Our new co-executive directors of the Claggett Center, James and Lisa Marie Ryder, along with Baby Fletcher, came out in full force to promote and support Claggett’s presence at General Convention. The Claggett labyrinth was featured on the banner for the Episcopal Camps and Conference Centers booth at GC79 and Claggett had its own day of promotion in the booth July 7. July 9 was “camp day” at General Convention. The Maryland crew wore their Claggett shirts and lanyards and came out in full force to support our camp and conference center. For more about how Claggett was featured at General Convention, read The garden of the Diocese, the Claggett Center, featured at General Convention.

The days of hard work, serious prayer and action and long hours of legislation at General Convention were interspersed with moments of pure joy, fun and celebration. The Episcopal Church put on a revival at the Palmer Events Center in Austin on Saturday, July 7. Bishop Curry’s “sermon” contained quite a few mentions of St. James, Baltimore, his former parish. You can check it out +HERE. Dinner followed at “Texas night,” a BBQ and live music event sponsored by The Episcopal Diocese of Texas. Be on the lookout for what Maryland will come up with for a Maryland-themed night when we host General Convention 80 in 2021!


A touching moment at the Revival when, to his surprise, Bishop Curry received a laying on of hands, symbolically by the 5,000 gathered, as well as prayers to grant him rest, strength, courage, love and revival on his continued journey as our presiding bishop. Photo credit ~Episcopal Diocese of Maryland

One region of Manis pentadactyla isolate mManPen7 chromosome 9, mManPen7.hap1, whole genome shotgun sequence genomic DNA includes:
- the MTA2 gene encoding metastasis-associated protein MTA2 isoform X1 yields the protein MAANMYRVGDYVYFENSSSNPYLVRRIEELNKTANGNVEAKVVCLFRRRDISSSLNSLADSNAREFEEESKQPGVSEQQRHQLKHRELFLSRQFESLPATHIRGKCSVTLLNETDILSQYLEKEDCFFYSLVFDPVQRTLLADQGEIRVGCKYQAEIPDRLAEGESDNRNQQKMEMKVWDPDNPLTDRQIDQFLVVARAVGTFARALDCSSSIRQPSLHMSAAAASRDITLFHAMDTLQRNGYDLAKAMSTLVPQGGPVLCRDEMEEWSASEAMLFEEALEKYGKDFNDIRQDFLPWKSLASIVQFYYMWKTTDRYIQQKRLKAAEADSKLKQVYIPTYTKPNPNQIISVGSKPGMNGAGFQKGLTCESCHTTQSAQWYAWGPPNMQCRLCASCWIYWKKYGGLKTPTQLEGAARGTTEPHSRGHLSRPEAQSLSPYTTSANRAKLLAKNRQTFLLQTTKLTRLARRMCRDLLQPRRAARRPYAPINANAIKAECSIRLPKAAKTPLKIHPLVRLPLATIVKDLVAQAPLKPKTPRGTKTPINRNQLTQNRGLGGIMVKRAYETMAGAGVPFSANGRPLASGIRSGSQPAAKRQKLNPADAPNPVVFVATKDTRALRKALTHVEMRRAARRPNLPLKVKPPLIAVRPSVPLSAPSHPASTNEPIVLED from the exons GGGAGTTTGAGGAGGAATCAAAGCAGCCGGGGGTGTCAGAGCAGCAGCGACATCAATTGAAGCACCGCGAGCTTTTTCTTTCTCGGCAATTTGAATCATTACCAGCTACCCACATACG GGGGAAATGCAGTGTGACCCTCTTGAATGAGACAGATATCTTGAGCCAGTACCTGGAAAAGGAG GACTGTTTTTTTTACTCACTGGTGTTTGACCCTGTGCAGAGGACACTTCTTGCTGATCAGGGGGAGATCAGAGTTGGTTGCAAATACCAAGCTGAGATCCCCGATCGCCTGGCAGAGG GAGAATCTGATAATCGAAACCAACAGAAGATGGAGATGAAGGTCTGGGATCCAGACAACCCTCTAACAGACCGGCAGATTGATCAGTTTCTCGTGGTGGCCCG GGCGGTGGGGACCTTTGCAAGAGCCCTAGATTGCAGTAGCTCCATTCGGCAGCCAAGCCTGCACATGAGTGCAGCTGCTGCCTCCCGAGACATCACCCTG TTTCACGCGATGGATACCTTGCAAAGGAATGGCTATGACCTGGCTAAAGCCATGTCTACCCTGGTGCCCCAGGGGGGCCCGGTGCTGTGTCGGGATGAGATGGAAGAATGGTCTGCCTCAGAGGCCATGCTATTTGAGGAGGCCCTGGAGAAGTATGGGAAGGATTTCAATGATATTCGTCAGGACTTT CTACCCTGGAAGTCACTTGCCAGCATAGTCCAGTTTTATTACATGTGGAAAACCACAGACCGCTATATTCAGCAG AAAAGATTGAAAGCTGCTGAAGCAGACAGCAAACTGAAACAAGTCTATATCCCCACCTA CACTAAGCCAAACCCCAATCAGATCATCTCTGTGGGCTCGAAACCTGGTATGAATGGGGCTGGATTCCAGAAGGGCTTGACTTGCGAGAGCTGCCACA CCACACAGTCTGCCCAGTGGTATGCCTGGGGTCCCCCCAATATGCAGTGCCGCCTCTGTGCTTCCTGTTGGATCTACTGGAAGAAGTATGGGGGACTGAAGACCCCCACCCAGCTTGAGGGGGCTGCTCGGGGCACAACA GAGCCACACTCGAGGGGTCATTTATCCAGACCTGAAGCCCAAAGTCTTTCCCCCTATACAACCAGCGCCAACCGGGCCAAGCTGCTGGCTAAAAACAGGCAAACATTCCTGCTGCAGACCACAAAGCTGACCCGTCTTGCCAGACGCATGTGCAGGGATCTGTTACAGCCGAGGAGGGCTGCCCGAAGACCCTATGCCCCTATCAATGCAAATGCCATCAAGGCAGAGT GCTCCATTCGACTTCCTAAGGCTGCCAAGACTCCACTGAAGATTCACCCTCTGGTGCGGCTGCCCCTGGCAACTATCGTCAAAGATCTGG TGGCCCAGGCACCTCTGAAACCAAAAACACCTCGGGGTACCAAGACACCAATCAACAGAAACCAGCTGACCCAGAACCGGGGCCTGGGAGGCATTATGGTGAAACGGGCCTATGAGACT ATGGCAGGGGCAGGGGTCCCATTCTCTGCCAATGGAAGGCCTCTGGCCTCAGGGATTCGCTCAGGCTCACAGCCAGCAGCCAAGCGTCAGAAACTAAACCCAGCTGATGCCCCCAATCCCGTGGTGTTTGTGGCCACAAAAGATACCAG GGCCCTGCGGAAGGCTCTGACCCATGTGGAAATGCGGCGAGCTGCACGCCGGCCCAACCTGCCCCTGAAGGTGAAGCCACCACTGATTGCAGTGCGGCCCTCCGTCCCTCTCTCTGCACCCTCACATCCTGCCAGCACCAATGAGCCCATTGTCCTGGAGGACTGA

The Rev. Dina van Klaveren digs into her corn on the cob at “Texas Night.” Photo credit ~Episcopal Diocese of Maryland

On Tuesday, July 10, the Maryland crew hosted a luncheon for the bishop and deputation of Puerto Rico, with whom we have a companion diocese relationship. The two deputations and guests bonded and shared hopes and dreams for future exchange programs, including a youth trip next summer, as well as ongoing clergy and lay relationships and common ministry. A desire to learn more Spanish was a hope for many in the Maryland crowd. At the end of our time together, the whole group posed for a photo. The picture below (prepping for formal photo) says it all. Please keep the Diocese of Puerto Rico and the people of Puerto Rico in your prayers, especially as they continue to recover from Hurricane Maria. Bishop Sutton will be a guest at their diocesan convention in October of this year.

Great teamwork and uproarious laughter as Maryland and Puerto Rico construct the group photo pose! Bishop Sutton is doubled over. Photo credit ~Episcopal Diocese of Maryland

As mentioned above, General Convention 80 will take place in Baltimore in 2021! Many thanks to Caroline Bomgardner for her hard work at General Convention 79, learning what it takes to host the event. Did you know this event requires more than 1,000 volunteers? The Diocese of Texas and all of the volunteers who came in from around the Church did an amazing job. They were especially excited when the moment came to “pass the torch.” Bishop Andy Doyle of Texas took a hand-crafted torch from hard-working Texas volunteer Scott Madison. From there it was passed in a relay race to the sound of Chariots of Fire until it reached Bishop Sutton, who accepted it. Later the torch was passed through the House of Deputies to The Rev. Scott Slater, who accepted it on behalf of the diocese in that House, accompanied by a slide show of Orioles, crabs and more. Excitement about General Convention in Baltimore abounded.